High bid of $160,000 at 2011 Auctions America - Auburn Fall Auction. (did not sell)High bid of $105,000 at 2013 RM Auctions - Arizona. (did not sell) Imperial Sedan
Chassis #: 557555865
Engine #: 5662014695
Registration #: Special Order No. 2597
American Presidents, in similar fashion to important, dignitaries and 'royalty' throughout the world, have unique needs when it comes to transportation. Along with mandatory criteria, presidents and their families have their own preferences and needs for transportation, both official and informal. In the case of Mamie Doud Eisenhower, First Lady of the 34th President of the United States, desired a car that could be used as a formal and parade vehicle when needed.
An order was placed in March of 1955 with Cadillac for an eight-passenger Imperial sedan, body style 7533X. The car was painted in basic black with dark grey, plain broadcloth upholstery, power brakes, E-Z Eye tinted glass, a rear compartment radio, a heater, and air conditioning. The car was sent from the factory to Hess & Eisenhardt, professional car conversion specialists in Rossmoyne, Ohio. Most of the rearmost part of the roof was replaced with a section and rear window from a Series 62 Coupe de Ville. This transformed the basic Imperial Sedan into a pillarless 'hardtop' limousine, allowing the occupants an excellent viewpoint for press photographers. The car was given a sliding sunroof, along with a grab rail for balance while standing in the moving car. The driver's compartment was upholstered in blue leather and given a black padded dashboard. The rear compartment was finished in buttoned grey broadcloth. The work was completed - as evident by the firewall data plate - on May 27th of 1955.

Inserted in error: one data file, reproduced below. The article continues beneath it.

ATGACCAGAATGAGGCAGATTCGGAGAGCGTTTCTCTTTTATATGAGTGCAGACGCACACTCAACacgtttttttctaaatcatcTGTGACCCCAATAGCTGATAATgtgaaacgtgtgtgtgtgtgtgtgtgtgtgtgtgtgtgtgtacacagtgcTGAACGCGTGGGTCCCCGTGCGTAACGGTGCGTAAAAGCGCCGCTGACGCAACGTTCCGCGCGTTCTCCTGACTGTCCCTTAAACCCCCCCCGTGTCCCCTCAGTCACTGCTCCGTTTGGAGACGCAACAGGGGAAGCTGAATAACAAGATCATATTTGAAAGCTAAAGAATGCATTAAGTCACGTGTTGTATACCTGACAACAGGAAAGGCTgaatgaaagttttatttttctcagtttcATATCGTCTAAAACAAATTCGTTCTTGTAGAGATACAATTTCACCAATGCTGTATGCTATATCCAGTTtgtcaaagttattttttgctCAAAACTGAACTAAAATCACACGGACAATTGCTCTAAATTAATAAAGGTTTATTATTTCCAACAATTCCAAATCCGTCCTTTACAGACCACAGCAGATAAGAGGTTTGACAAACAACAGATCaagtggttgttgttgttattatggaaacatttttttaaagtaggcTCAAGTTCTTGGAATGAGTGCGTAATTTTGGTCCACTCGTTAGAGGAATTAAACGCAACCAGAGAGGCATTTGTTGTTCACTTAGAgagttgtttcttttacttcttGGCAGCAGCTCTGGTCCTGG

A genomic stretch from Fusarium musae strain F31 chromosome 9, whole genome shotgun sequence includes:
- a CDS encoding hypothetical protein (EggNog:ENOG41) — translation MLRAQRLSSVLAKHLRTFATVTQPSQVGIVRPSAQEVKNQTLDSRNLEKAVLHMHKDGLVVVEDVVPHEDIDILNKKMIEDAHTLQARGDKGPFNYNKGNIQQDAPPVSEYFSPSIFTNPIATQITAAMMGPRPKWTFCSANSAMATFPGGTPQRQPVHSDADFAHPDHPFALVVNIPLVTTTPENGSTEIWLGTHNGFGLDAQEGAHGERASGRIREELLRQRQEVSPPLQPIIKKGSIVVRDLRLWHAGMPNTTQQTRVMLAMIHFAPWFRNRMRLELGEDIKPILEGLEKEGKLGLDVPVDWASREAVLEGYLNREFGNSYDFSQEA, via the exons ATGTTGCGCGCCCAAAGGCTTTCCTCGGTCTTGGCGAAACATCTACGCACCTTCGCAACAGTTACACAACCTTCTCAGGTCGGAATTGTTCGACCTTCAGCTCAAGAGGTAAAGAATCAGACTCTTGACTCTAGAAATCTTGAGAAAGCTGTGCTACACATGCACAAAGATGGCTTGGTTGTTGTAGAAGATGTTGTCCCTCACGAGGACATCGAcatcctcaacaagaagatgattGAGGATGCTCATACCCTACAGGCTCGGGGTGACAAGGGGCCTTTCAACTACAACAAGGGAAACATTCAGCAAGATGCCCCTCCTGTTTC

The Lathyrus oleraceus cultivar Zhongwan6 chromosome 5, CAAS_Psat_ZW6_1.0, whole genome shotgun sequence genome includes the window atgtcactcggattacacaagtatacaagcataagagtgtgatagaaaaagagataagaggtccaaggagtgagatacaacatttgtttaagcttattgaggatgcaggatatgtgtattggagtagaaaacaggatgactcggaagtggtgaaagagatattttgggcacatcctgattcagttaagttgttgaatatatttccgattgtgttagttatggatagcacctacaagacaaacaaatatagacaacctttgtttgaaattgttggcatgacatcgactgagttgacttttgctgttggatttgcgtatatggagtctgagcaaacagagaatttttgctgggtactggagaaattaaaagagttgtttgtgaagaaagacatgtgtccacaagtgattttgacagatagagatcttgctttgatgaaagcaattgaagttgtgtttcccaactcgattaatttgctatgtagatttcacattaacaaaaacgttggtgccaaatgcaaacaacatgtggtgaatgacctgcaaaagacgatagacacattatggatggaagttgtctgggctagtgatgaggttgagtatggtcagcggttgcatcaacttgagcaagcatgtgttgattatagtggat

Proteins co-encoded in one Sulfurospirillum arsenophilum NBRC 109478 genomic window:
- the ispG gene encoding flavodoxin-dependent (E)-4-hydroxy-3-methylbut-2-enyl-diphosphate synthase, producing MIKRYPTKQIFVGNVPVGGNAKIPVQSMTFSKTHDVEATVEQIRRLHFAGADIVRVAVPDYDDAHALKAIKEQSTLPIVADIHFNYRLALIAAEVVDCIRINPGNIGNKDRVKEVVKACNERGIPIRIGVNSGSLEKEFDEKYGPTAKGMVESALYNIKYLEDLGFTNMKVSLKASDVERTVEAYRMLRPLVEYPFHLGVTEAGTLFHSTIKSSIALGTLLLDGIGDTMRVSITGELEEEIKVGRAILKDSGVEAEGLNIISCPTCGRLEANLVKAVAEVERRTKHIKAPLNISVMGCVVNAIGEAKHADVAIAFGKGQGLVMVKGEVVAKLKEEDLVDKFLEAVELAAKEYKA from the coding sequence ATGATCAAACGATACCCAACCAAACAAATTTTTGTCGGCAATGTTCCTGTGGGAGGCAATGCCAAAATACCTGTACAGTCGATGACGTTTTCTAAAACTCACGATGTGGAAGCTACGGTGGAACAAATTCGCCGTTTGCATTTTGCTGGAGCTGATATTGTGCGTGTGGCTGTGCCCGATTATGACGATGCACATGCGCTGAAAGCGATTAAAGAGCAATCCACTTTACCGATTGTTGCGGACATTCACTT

The car remained in the White House garages for the remainder of Eisenhower's term. GM requested in January of 1958 to display the car at the Washington Auto Show. Unfortunately, the government rejected the request. After the Eisenhower's left the White House, the car is believed to have been sold to an American General. In 1988, it was purchased by Olivier Delafon, a French collector of presidential automobiles and cars of state. The current owner, another European collector, purchased the car in 2006.
Currently, the car is in original condition with the original trunk-mounted air conditioner, with clear plastic ducts extending to the roof. At some point during the cars life, the original engine was replaced with a more powerful 1956 unit. The overhead valve V-8 displaces 365 cubic-inches and offers 285 horsepower. There is a four-speed Hydra-Matic gearbox and four-wheel hydraulic drum brakes.
In 2013, the car was offered for sale at RM Auction's Scottsdale, Arizona sale. Bidding reached $105,000 but was not enough to satisfy the vehicle's reserve. It would leave the auction unsold.By Daniel Vaughan | Feb 2013
The Cadillac Series 75 was the marque's flagship V8 from 1936 onwards, though the lower priced series easily outsold it. Production of the full-size V8 powered Cadillac's would continue from the 1930s through the 1950s. It served as a replacement for the outgoing 355-D and was introduced around the same time as the less-expensive Series 60 model. Outwardly, the Series 80, including the 85, were similar in appearance with the main difference being underhood. The Series 80/85 featured a V12 engine while the Series 70/75 had a V8. The V8 produced 135 horsepower while the V12's output was 150 hp.